I do have to bring myself back to the moment, to immediate situation, all the time. It’s amazing how much the mind can wander, and it’s amazing to see the kind of mental projections we have on familiar places.

Savoring things, then, and giving gratitude, are two things I’m using currently to try to make myself happier in general.

Sometimes, I do experience a very deep kind of “brain pain” where I’m cranky or in a bad “mood.” It’s difficult to get of this “mood,” and while I might be superficially happy (as I am at the writing of this blog) there is a deeper “mood” that is not so happy.

Now, this is another thing to consider: emotions are layered. We tend to speak in terms of, “I’m happy, I’m sad, I’m sleepy, I’m angry,” and so on, and yet often, we experience many emotions all at once.

“Mood” is the term to describe a kind of deeper, almost subconscious level of emotion- so a “mood” is what we don’t actually control as it comes from a deeper level of the mind, whereas the “given feeling” in a situation (like my currently being happy that I’m drinking coffee) is superficial and can waver and change in the moment.

Establishing a GOOD MOOD is highly important as a GOOD MOOD will make us able to deal with nuisance patterns of the mind.

For instance, I have many recurring negative thoughts, especially thoughts and feelings that attempt to reinforce a sense of low self-esteem. However, breaking through that and getting down into feeling happy, fulfilled, and peaceful is better than reliving nightmarish things that happened to me in the past. Escaping from those nightmarish things are important, yes, and perhaps having happiness everlasting in this life is the very way to vanquish demons of our past.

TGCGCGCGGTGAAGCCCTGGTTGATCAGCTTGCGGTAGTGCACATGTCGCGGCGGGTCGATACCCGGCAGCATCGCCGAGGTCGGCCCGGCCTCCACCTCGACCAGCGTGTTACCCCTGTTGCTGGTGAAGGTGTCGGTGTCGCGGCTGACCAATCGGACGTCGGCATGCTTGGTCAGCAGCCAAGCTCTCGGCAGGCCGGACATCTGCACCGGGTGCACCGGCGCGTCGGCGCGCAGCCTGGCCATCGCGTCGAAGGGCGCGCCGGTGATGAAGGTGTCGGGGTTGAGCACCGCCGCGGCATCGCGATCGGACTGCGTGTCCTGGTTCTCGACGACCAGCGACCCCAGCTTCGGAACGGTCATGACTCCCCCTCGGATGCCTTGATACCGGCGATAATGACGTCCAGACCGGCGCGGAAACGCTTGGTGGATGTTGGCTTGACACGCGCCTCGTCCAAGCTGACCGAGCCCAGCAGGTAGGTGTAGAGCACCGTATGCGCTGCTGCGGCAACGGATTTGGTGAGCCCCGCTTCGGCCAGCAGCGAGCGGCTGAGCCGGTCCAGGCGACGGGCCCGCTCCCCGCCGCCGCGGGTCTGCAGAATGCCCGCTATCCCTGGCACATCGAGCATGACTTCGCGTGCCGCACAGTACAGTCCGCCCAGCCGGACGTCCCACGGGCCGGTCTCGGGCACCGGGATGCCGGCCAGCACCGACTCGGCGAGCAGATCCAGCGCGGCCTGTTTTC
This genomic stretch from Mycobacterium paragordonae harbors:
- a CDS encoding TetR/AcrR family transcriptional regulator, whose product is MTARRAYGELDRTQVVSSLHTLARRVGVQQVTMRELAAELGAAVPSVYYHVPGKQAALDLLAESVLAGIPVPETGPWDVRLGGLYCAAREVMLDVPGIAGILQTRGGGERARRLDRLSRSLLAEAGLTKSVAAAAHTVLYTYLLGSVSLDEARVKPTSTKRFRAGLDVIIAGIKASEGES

I have so many questions about this idea of seeking happiness, fulfillment, and peace. I have to remind myself, especially in the moments of extreme emotional swinging, that HAPPINESS, FULFILLMENT, AND PEACE are my ultimate goals in life, and that other emotions might arise, other things may happen, but this precious trinity is the best of the best, the diamond-gold, what I would guess everyone in the world really wants in their own lives.

In my way of thinking, one doesn’t have to give up one’s religion or particular opinions on matters to pursue these things. Sure, there may be things that, as time progresses, are rendered unimportant to these goals, but let that happen on its own- don’t force it.

Anyone of any religion or tradition or lack thereof can agree to pursue happiness, fulfillment, and peace.

Maybe someone would object to this somewhere, but…I dunno. I find it hard to reject happiness, fulfillment, and peace.

Oh, well.

More about this later.

Stevo